Mouse found atop a 22,000-foot volcano in the Andes, breaking world record

A yellow-rumped leaf-eared mouse (Phyllotis xanthopygus), perched on a researcher’s glove, at high-altitude on the slopes of Llullaillaco volcano. This species dwells at higher elevations than any other mammal.


Last summer, scientists reported finding the world’s highest-dwelling mammal, a yellow-rumped leaf-eared mouse, which was seen scampering among the upper reaches of Llullaillaco, the world’s highest historically active volcano, straddling Argentina and Chile.

It’s incredible that anything could live that high, at 20,340 feet—there is no vegetation, and seemingly nothing to eat. Here, at the edge of the Atacama Desert, there is little rain, and temperatures sometimes plunge below minus 75 degrees Fahrenheit.

“It’s hard to overstate how hostile an environment it is,” says Jay Storz, a biologist at the University of Nebraska, Lincoln, and a National Geographic Explorer.

Intrigued by the discovery, Storz organized an expedition to the volcano in February specifically to search for rodents. And rodents he found. In fact, he encountered another yellow-rumped mouse even higher than previously sighted, atop the very summit of Llullaillaco, at 22,110 feet—breaking the record announced just last year.

The research, described in a study published this week on bioRxiv, where papers can be seen before peer review, is the beginning of a scientific quest to understand how these animals adapt to and survive such grueling conditions. The results could help us better understand how other creatures adapt to extremes, and could even have medical applications for humans coping with low levels of oxygen, for example due to disease, exertion, or altitude sickness.

Most of the mice, which belong to four different species, were caught using small traps during the expedition in February, so the animals could be further studied. But on the summit of Llullaillaco, Storz caught the mouse by hand, just as he was arriving. It was a lucky break, as you can only stay on the summit for a few minutes, due to low oxygen conditions and the possibility of violent storms.

“Nobody expected mice to be living that high,” Storz says. “And it turns out they get as high as you can possibly get.” Storz’s climbing companion, professional mountaineer Mario Perez-Mamani, captured the moment on video.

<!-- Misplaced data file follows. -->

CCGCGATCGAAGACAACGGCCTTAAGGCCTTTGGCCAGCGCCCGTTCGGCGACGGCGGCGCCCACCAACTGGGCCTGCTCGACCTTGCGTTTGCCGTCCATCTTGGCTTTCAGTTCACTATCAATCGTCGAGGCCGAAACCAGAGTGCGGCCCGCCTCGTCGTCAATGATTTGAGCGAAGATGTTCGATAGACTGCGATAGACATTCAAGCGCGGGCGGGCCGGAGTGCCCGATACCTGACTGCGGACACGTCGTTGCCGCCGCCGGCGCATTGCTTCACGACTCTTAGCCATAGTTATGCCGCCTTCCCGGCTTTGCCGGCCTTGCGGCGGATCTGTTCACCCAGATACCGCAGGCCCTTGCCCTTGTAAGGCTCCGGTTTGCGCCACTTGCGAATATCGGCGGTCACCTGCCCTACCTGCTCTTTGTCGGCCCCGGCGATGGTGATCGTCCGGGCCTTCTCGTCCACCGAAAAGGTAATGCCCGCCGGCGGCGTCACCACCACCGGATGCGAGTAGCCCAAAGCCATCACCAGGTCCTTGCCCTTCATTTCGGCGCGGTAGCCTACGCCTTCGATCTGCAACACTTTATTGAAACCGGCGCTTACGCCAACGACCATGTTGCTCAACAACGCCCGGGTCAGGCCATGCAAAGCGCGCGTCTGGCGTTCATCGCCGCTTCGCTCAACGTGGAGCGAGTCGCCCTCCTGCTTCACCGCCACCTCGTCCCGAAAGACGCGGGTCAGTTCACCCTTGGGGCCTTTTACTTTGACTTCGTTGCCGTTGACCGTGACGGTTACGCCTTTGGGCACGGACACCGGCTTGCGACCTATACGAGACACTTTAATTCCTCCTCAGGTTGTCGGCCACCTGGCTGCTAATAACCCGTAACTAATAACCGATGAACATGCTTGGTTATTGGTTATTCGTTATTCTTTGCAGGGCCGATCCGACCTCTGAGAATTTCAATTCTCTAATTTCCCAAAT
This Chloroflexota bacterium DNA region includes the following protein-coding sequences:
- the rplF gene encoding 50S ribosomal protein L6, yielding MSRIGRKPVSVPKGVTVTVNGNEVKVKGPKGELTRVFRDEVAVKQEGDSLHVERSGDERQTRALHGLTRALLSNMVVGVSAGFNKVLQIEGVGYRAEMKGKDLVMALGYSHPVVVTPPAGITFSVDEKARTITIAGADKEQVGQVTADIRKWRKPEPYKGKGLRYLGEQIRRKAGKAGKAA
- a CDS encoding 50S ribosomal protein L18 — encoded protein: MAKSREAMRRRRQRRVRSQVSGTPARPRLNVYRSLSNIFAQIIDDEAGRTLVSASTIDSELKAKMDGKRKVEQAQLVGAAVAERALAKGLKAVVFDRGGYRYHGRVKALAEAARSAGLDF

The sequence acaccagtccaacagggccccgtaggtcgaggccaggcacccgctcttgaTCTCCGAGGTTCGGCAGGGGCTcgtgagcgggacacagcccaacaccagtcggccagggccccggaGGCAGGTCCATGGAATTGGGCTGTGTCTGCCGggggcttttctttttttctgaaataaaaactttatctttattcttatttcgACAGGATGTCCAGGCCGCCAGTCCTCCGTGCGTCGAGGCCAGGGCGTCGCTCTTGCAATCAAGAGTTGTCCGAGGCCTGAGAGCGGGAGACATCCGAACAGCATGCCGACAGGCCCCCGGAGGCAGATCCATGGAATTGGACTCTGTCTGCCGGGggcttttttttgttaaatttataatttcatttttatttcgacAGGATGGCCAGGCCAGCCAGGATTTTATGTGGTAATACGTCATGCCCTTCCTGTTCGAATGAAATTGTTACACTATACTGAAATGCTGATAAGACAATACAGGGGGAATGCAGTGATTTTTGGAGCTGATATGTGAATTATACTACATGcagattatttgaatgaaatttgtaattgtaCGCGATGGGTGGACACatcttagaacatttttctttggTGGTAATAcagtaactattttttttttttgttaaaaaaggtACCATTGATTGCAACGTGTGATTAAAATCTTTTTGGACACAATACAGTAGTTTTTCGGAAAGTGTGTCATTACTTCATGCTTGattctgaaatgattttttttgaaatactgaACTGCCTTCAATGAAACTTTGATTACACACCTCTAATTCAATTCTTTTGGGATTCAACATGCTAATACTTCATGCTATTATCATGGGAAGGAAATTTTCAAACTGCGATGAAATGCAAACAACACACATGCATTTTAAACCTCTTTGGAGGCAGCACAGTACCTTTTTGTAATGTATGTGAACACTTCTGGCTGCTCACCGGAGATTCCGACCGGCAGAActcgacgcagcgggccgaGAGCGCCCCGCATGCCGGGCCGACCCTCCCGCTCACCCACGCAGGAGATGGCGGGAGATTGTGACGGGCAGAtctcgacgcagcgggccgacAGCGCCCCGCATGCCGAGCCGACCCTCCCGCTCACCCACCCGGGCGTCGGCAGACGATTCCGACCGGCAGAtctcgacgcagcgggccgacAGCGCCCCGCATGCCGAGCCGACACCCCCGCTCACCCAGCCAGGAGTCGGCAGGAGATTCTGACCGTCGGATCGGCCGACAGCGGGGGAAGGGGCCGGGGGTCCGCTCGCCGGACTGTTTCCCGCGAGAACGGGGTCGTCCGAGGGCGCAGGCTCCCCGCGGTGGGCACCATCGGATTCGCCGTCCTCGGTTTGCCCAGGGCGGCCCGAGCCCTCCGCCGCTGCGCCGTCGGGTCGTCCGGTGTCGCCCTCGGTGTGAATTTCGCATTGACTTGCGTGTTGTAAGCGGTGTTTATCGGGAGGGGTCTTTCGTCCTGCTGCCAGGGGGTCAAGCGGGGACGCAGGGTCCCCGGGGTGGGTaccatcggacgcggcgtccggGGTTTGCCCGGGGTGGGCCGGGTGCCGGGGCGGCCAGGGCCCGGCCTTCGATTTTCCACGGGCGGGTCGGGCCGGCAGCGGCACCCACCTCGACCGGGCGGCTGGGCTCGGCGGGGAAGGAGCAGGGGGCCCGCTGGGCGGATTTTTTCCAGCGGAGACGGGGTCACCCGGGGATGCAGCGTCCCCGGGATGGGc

Mighty mouse

The yellow-rumped leaf-eared mouse (Phyllotis xanthopygus), is a known species that lives in the foothills and mountains of the Andes, and also can be found as low as sea level.

That means the mouse has an unprecedented elevation range of more than 22,000 feet. “That wide of a range is extraordinary,” says Scott Steppan, a mouse expert and biology professor at Florida State University. “No other species does that.”

On the February expedition, Storz and colleagues also found a Lima leaf-eared mouse (Phyllotis limatus) at 16,633 feet, far surpassing the known record for this species. The other two encountered species were found near or at their previously known altitudinal maximum.

In all, the expedition suggests “we’ve probably underestimated the altitude limits and physiological capabilities of lots of animals, just because the summits of the world’s highest peaks are relatively unexplored by biologists,” Storz says.

It all started in 2013, when American climbers Matt Farson, an emergency medicine doctor, and anthropologist Thomas Bowen spotted what was later assumed to be as a yellow-rumped leaf-eared mouse on the volcano. A later 2016 expedition, including Steven Schmidt from the University of Colorado, Boulder, found another mouse in the same location and collected a DNA sample near its burrow, confirming that is was a Phyllotis xanthopygus, which was announced in late June 2019 at the annual meeting of the American Society of Mammalogists in Washington D.C.

Added intrigue

Large-eared pikas, the previous record-holder, have been observed at 20,100 feet. There have also been sightings of yaks and blue-sheep around 20,000 feet, but this is outside of their known habitable zone. In this case of the leaf-eared mice, these individuals are thought to be part of established populations.

The finding adds intrigue to Llullaillaco, which is home to the world’s highest archeological site, a cache of nearly perfectly-preserved Inca mummies, discovered in 1999 by National Geographic Explorer Johan Reinhard. Reinhard also noted rodents at high elevations, though he at the time assumed they followed the climbers and survived off their food. Llullaillaco also has one of the world’s highest-elevation lakes, and resilient, almost otherworldly microbes.

The discovery raises many questions. How do the mice survive at such high elevations, where it is incredibly cold and there is less than half the oxygen found at sea level? And what do they eat?